If members of the president's Social Security commission are interested in the latest thinking on pension reform, all they have to do is book a flight to Beijing.
China announced in July that it will experiment with reforming its social security system. Under a trial program in one Chinese province, millions of workers will be able to invest a portion of their retirement funds in China's stock markets, the Dow Jones financial news service has reported.
Now this is weird. Suddenly China-home of communism, a state-enforced one-child-per-family policy and the 1989 Tiananmen Square massacre-is the chic capitalist, investing in the stock market to make sure its workers have enough money for retirement. Meanwhile, the United States-home of Wall Street, the Nasdaq and baby-faced day traders-clings to a government program that's changed little since it started more than 65 years ago.
Many Americans, including President Bush and my Heritage Foundation colleagues, understand the need to modernize the Social Security system. The program is expected to start running deficits in 2016, just as millions of baby boomers-the ones now giving it windfall surpluses through their payroll taxes-are retiring.
It's a demographic time bomb, as fewer workers are forced to support a growing number of retirees (who, thanks to better diets and medicine, will live far longer than their parents did). In 1950, there were 16 workers for each Social Security recipient. Today, there are only about three workers for every retiree. By 2030, the ratio will be 2 to 1.
The financial ramifications are enormous: By 2037, the program, if left on autopilot, will be able to pay only three-quarters of what it promises. A draft report from the president's commission, released in mid-July, estimates that an additional $7 trillion (yes, "trillion"-with a "t"-as in $7,000,000,000,000) will be needed by 2040 to meet the program's shortfalls.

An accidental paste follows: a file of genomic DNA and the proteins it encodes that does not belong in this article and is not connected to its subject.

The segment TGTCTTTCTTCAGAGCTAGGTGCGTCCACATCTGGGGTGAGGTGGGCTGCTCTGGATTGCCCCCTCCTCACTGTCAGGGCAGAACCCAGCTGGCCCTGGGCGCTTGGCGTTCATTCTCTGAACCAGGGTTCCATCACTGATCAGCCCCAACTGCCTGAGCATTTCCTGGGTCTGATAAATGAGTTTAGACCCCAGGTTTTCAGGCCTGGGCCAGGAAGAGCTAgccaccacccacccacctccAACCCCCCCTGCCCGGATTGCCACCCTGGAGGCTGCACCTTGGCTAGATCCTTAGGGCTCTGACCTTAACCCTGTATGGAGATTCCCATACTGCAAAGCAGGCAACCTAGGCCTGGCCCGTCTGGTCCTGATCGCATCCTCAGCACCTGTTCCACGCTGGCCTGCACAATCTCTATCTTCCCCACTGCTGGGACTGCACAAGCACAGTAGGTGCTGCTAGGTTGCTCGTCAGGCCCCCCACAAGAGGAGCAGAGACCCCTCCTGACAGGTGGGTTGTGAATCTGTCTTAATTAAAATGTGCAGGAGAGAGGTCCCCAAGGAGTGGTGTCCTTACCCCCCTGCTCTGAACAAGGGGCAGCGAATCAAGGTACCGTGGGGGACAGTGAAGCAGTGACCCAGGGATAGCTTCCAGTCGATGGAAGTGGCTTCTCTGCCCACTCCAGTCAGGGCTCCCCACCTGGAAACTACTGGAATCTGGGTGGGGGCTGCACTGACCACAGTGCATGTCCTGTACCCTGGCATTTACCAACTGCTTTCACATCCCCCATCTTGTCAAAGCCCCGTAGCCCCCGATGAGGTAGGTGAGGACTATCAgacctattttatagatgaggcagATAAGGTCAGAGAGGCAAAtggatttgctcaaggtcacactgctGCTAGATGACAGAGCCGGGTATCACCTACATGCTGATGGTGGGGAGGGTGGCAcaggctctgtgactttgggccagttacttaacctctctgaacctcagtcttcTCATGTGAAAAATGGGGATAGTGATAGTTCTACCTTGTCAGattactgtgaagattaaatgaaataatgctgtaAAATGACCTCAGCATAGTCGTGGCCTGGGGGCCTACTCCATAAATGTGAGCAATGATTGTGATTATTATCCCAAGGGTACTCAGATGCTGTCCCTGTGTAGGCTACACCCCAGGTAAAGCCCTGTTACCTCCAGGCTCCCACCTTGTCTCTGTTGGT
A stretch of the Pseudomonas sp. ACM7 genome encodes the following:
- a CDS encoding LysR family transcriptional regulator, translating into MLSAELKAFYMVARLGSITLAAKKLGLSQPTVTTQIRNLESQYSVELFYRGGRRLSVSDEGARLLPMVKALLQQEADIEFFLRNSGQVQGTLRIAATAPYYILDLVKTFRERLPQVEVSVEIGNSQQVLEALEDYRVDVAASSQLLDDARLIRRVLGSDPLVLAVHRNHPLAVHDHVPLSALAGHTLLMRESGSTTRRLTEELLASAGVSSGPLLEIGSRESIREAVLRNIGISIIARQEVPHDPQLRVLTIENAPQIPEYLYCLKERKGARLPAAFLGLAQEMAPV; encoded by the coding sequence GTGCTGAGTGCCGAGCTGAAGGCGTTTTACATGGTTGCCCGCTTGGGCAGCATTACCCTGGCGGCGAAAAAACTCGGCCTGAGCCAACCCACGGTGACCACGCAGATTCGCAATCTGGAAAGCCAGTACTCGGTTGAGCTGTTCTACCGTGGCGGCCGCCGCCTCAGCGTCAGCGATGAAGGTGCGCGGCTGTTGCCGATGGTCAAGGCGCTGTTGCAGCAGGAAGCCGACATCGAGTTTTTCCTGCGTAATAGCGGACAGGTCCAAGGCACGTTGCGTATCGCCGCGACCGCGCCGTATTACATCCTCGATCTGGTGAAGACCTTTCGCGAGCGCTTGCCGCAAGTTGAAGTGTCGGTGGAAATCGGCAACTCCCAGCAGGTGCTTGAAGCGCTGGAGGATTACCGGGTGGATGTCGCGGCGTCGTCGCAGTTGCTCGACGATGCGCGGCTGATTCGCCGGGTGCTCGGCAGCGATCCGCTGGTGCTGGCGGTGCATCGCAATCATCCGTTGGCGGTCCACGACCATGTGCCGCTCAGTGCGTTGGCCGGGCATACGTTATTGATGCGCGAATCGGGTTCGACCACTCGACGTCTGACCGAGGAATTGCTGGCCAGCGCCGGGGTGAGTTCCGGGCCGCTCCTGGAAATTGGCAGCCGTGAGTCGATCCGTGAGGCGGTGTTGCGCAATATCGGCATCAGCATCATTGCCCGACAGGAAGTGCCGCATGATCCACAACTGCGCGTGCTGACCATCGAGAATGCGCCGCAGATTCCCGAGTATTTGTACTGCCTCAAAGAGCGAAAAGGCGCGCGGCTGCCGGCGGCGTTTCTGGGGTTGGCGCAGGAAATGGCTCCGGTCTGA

Yet despite the warning signs, one Congress after another has done little more than provide temporary fixes-all the while demagoguing the issue. China, meanwhile, with an oppressive government run by communists, has shown the resolve to do the right thing.
And it's not alone. From Europe to Africa to South America, dozens of other countries are modernizing their systems. Australia's done it. Great Britain's done it. So have Chile, Mexico and Germany. Even Sweden, the paragon of "cradle-to-grave" socialism, has turned to personal investment accounts to shore up its pension system.
Hopefully, China's small step toward reform will embarrass U.S. lawmakers into moving faster on Social Security reform here at home. Playing catch-up with other countries is hardly a new phenomenon: On Oct. 4, 1957, the Soviet Union launched Sputnik, a satellite that could orbit the Earth in 98 minutes. Caught off guard, we jumped head-long into the space race by building better rockets and stressing science and math in our schools. Barely 12 years later, American astronauts landed on the moon.
The stakes on Social Security reform may not seem as high as they were in the space race. (One scientist in 1957 said the American way of life was "doomed to rapid extinction" if kids didn't study more science). But like the space race, we can pull ahead by creating a better Social Security system -- one with personal investment accounts that easily outperform what U.S. workers can expect from their government pensions.
Social Security reform is long overdue. It's time to fix the program-even if some of the instructions on how to do it are written in Chinese.
Distributed nationally by the AP Data Feature Wire